Every step the U.S. and its coalition partners take toward routing the Islamic State terror group in Iraq and Syria brings with it an ever-growing threat for a new wave of attacks in the West, the director of the U.S. Federal Bureau of Investigation said Tuesday.
"The so-called caliphate will be crushed," James Comey told the Senate Homeland Security and Governmental Affairs Committee. "The challenge will be that through the fingers of that crush are going to come hundreds and hundreds of very dangerous people."
The testimony echoed similar warnings issued over the past several months by Comey and others about a looming "terror diaspora" in which foreign fighters who once flocked to the Islamic State's self-declared caliphate turn their wrath on their homelands.
"They will not all die on the battlefield in Syria and Iraq," Comey said. "There will be a terrorist diaspora sometime in the next two to five years like we've never seen before."
Wrecking the caliphate
U.S. policymakers have long seen destroying the terror group's caliphate, and wrecking its aura of invincibility, as the key to reducing its potency as a terror group.
Senior intelligence and counterterror officials believe that is still true, but the director of the National Counterterrorism Center cautioned that the strategy would take time and would lead to a period of "sustained vulnerability" for the U.S. and its allies.
"The effects we're looking to see are simply going to be delayed or lag behind the physical progress on the battlefield," NCTC's Nicholas Rasmussen told the Senate committee.
"It's not simply a matter of taking territory or winning a battle in a place like Mosul or al-Raqqa," he said. "That [IS external operations] infrastructure that was set into motion or put into place is going to have to be hunted down and destroyed systematically."
U.S. intelligence officials estimate that more than 40,000 foreign fighters, including as many as 7,600 Westerners, have flocked to the conflict in Syria and Iraq, with a majority of them joining IS.
"When ISIL is reduced to an insurgency and those killers flow out, they will try to come to Western Europe and try to come here to kill innocent people," Comey said, using an acronym for Islamic State. "We must prepare ourselves."
Lessons of 9/11
U.S. and European officials say efforts to coordinate intelligence are well under way, with a focus on helping European countries learn from the American experience in the aftermath of the Sept. 11, 2001, terror attacks.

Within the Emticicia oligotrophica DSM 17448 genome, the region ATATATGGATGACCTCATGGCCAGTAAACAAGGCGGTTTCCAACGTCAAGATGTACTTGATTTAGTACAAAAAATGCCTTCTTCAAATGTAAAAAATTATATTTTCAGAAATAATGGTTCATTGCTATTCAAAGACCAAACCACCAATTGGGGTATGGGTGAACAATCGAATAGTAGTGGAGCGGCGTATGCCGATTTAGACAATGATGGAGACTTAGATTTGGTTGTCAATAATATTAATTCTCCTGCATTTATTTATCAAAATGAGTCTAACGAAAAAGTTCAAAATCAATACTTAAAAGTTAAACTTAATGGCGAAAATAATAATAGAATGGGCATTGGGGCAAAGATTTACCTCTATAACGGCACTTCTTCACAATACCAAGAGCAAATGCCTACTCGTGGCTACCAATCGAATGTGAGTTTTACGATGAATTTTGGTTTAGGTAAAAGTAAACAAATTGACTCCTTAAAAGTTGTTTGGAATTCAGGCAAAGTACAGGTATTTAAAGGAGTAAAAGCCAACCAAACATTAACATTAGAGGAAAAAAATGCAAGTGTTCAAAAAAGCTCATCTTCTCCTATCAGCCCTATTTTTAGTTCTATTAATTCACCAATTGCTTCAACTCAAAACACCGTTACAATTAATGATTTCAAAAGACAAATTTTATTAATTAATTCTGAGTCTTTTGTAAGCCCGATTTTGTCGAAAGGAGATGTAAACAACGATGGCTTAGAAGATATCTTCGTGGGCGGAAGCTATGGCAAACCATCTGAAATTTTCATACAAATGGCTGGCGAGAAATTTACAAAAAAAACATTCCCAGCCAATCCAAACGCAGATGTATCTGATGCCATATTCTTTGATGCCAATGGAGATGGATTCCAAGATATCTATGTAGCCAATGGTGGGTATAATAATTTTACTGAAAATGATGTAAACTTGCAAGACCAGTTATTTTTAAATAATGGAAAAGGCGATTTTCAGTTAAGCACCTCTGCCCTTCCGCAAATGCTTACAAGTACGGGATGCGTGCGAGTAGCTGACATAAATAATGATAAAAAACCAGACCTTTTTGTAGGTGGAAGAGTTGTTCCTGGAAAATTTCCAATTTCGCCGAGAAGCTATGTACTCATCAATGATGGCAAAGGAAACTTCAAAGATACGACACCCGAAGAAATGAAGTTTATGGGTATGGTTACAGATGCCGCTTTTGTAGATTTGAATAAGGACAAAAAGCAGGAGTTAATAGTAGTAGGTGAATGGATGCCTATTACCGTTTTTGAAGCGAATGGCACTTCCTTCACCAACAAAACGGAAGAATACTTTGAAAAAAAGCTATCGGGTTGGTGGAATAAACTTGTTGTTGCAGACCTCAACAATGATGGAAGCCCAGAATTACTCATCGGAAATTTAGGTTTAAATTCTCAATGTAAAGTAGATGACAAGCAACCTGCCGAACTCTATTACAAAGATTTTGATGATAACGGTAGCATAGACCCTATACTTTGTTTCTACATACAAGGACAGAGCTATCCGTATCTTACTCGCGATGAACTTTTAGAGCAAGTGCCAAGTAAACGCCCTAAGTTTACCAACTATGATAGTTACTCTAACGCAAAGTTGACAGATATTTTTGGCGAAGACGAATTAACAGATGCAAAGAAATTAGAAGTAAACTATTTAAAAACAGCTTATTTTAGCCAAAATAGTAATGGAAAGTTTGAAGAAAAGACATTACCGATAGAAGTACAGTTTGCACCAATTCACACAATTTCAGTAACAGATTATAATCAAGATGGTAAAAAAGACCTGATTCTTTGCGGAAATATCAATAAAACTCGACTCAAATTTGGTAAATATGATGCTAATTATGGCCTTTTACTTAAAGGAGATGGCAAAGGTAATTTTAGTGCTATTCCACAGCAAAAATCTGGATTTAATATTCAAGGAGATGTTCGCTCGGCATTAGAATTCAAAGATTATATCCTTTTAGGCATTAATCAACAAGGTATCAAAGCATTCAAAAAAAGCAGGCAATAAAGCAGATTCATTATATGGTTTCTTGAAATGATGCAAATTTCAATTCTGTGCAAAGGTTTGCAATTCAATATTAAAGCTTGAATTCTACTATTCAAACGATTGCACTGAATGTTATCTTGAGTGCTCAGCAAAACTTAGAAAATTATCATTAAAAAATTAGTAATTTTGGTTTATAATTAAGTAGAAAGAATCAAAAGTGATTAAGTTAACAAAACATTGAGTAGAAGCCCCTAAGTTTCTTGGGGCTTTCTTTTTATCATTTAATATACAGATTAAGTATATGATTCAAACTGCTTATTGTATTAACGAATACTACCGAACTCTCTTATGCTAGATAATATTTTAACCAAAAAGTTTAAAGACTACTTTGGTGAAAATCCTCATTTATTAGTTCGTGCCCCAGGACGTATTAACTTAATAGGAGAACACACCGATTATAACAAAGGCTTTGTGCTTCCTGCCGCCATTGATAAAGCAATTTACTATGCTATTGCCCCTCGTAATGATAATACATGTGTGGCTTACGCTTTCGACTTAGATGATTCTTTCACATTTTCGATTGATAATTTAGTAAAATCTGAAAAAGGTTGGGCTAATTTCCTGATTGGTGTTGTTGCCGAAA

"Certainly, in the short term it's not going to be better," Dick Schoof, Dutch national coordinator for security and counterterrorism, told a U.S. audience in August. "We have an increased attention for people returning from Syria back to the Netherlands and also back to Europe."
Just how many former IS fighters are likely to return to their countries of origin is not known. But of the estimated 18,000 to 25,000 fighters still in Iraq and Syria, Comey predicted "at least hundreds" would survive.
And both U.S. and European officials caution that some already have returned, either as part of terror cells or with the purpose of creating new ones.
"The [terror] diaspora has already begun," said Republican Senator Ron Johnson of Wisconsin, chairman of the Homeland Security and Governmental Affairs Committee.
"They have to be destroyed," he added of Islamic State's forces. "We can't just nibble around the edges."
Equally concerning to U.S. and European officials is the notion that the idea of Islamic State will live on long after the caliphate and even the insurgency are dead.
"The prospect of the next terrorist-inspired attack on our homeland is the thing that keeps us up at night," Homeland Security Secretary Jeh Johnson told lawmakers Tuesday.
But some U.S. lawmakers said too many potential threats were still evading law enforcement officials.
"One common attribute to many of the recent attacks is that they were previously investigated by the FBI and they were found not to be credible threats," said Republican Senator Rand Paul of Kentucky, citing the suspects in the Boston Marathon bombing, the Orlando nightclub shooting and this month's bombings in New York and New Jersey.
"I'm not here to say, 'Gosh, the FBI is terrible because it missed these things,' but I'm also troubled that the FBI is unwilling to even admit that they may have made some mistakes," Paul said.
"As long as I'm director of the FBI, we will stare back very carefully at what we do," Comey replied. "Where we make mistakes, we will admit them. We will be transparent and we will get better."